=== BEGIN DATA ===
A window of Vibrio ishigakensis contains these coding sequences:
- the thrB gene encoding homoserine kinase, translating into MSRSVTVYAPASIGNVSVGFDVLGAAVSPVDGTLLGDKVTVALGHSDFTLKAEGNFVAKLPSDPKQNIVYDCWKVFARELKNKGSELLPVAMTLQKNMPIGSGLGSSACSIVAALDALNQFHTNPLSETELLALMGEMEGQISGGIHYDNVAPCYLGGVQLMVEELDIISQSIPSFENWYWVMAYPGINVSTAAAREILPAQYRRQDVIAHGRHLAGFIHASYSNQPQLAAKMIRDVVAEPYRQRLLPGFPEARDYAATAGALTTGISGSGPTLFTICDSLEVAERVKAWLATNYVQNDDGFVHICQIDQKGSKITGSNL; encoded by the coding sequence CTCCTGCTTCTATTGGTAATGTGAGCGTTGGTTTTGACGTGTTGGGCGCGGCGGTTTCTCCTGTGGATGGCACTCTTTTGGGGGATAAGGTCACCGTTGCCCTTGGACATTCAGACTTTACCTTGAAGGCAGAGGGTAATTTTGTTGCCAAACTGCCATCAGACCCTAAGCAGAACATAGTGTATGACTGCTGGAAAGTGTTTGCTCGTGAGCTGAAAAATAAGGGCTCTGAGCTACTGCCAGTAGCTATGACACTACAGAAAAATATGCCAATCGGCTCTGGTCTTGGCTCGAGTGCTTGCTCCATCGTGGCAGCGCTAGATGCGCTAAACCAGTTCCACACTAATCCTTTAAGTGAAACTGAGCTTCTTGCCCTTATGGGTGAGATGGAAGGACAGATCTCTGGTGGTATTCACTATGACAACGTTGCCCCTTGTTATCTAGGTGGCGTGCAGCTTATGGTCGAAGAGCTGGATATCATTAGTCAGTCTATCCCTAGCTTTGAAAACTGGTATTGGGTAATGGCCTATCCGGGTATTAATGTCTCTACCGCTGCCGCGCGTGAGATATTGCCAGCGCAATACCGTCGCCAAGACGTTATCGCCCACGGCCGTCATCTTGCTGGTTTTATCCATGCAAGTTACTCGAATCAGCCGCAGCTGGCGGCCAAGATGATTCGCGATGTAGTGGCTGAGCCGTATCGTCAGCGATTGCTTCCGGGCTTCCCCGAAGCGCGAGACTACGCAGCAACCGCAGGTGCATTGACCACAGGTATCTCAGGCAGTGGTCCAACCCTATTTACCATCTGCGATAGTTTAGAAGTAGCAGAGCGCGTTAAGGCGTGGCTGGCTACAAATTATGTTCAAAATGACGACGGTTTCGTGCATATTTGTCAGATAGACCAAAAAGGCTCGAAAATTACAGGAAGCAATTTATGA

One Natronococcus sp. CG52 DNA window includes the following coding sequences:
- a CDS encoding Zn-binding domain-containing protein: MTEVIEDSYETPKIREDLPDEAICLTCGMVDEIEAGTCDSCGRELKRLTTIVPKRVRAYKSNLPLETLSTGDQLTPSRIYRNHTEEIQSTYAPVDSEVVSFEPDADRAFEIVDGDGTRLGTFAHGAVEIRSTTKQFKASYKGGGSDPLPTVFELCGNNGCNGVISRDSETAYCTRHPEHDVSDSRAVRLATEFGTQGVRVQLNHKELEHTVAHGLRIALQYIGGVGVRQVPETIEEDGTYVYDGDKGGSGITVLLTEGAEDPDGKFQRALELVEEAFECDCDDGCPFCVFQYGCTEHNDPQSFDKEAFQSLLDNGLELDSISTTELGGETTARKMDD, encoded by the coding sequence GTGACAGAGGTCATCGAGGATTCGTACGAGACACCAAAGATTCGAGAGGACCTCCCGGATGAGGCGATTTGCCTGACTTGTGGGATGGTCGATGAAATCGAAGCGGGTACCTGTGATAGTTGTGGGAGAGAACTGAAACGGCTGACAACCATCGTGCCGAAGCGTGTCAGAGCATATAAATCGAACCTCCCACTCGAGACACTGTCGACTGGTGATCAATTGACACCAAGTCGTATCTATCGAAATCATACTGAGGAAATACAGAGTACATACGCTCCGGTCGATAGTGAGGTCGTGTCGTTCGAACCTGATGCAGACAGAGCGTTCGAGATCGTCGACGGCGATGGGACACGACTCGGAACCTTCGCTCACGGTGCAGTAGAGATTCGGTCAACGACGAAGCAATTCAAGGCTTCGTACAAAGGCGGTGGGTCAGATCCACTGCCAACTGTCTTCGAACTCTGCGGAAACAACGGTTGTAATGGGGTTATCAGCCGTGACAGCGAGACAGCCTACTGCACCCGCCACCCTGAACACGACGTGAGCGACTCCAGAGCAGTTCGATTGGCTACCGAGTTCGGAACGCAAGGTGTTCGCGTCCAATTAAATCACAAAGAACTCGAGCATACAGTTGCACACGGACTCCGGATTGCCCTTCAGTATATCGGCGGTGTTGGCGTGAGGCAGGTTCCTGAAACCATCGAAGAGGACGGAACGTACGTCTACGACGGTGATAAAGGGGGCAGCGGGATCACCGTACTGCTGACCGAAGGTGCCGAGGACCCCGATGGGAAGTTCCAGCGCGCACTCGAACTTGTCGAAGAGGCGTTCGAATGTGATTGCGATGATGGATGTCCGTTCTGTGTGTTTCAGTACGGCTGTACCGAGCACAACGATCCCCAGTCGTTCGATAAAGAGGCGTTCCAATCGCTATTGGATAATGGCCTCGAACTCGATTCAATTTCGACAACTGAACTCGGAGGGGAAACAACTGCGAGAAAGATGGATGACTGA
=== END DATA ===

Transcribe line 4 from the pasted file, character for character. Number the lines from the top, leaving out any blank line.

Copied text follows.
- a CDS encoding Zn-binding domain-containing protein: MTEVIEDSYETPKIREDLPDEAICLTCGMVDEIEAGTCDSCGRELKRLTTIVPKRVRAYKSNLPLETLSTGDQLTPSRIYRNHTEEIQSTYAPVDSEVVSFEPDADRAFEIVDGDGTRLGTFAHGAVEIRSTTKQFKASYKGGGSDPLPTVFELCGNNGCNGVISRDSETAYCTRHPEHDVSDSRAVRLATEFGTQGVRVQLNHKELEHTVAHGLRIALQYIGGVGVRQVPETIEEDGTYVYDGDKGGSGITVLLTEGAEDPDGKFQRALELVEEAFECDCDDGCPFCVFQYGCTEHNDPQSFDKEAFQSLLDNGLELDSISTTELGGETTARKMDD, encoded by the coding sequence GTGACAGAGGTCATCGAGGATTCGTACGAGACACCAAAGATTCGAGAGGACCTCCCGGATGAGGCGATTTGCCTGACTTGTGGGATGGTCGATGAAATCGAAGCGGGTACCTGTGATAGTTGTGGGAGAGAACTGAAACGGCTGACAACCATCGTGCCGAAGCGTGTCAGAGCATATAAATCGAACCTCCCACTCGAGACACTGTCGACTGGTGATCAATTGACACCAAGTCGTATCTATCGAAATCATACTGAGGAAATACAGAGTACATACGCTCCGGTCGATAGTGAGGTCGTGTCGTTCGAACCTGATGCAGACAGAGCGTTCGAGATCGTCGACGGCGATGGGACACGACTCGGAACCTTCGCTCACGGTGCAGTAGAGATTCGGTCAACGACGAAGCAATTCAAGGCTTCGTACAAAGGCGGTGGGTCAGATCCACTGCCAACTGTCTTCGAACTCTGCGGAAACAACGGTTGTAATGGGGTTATCAGCCGTGACAGCGAGACAGCCTACTGCACCCGCCACCCTGAACACGACGTGAGCGACTCCAGAGCAGTTCGATTGGCTACCGAGTTCGGAACGCAAGGTGTTCGCGTCCAATTAAATCACAAAGAACTCGAGCATACAGTTGCACACGGACTCCGGATTGCCCTTCAGTATATCGGCGGTGTTGGCGTGAGGCAGGTTCCTGAAACCATCGAAGAGGACGGAACGTACGTCTACGACGGTGATAAAGGGGGCAGCGGGATCACCGTACTGCTGACCGAAGGTGCCGAGGACCCCGATGGGAAGTTCCAGCGCGCACTCGAACTTGTCGAAGAGGCGTTCGAATGTGATTGCGATGATGGATGTCCGTTCTGTGTGTTTCAGTACGGCTGTACCGAGCACAACGATCCCCAGTCGTTCGATAAAGAGGCGTTCCAATCGCTATTGGATAATGGCCTCGAACTCGATTCAATTTCGACAACTGAACTCGGAGGGGAAACAACTGCGAGAAAGATGGATGACTGA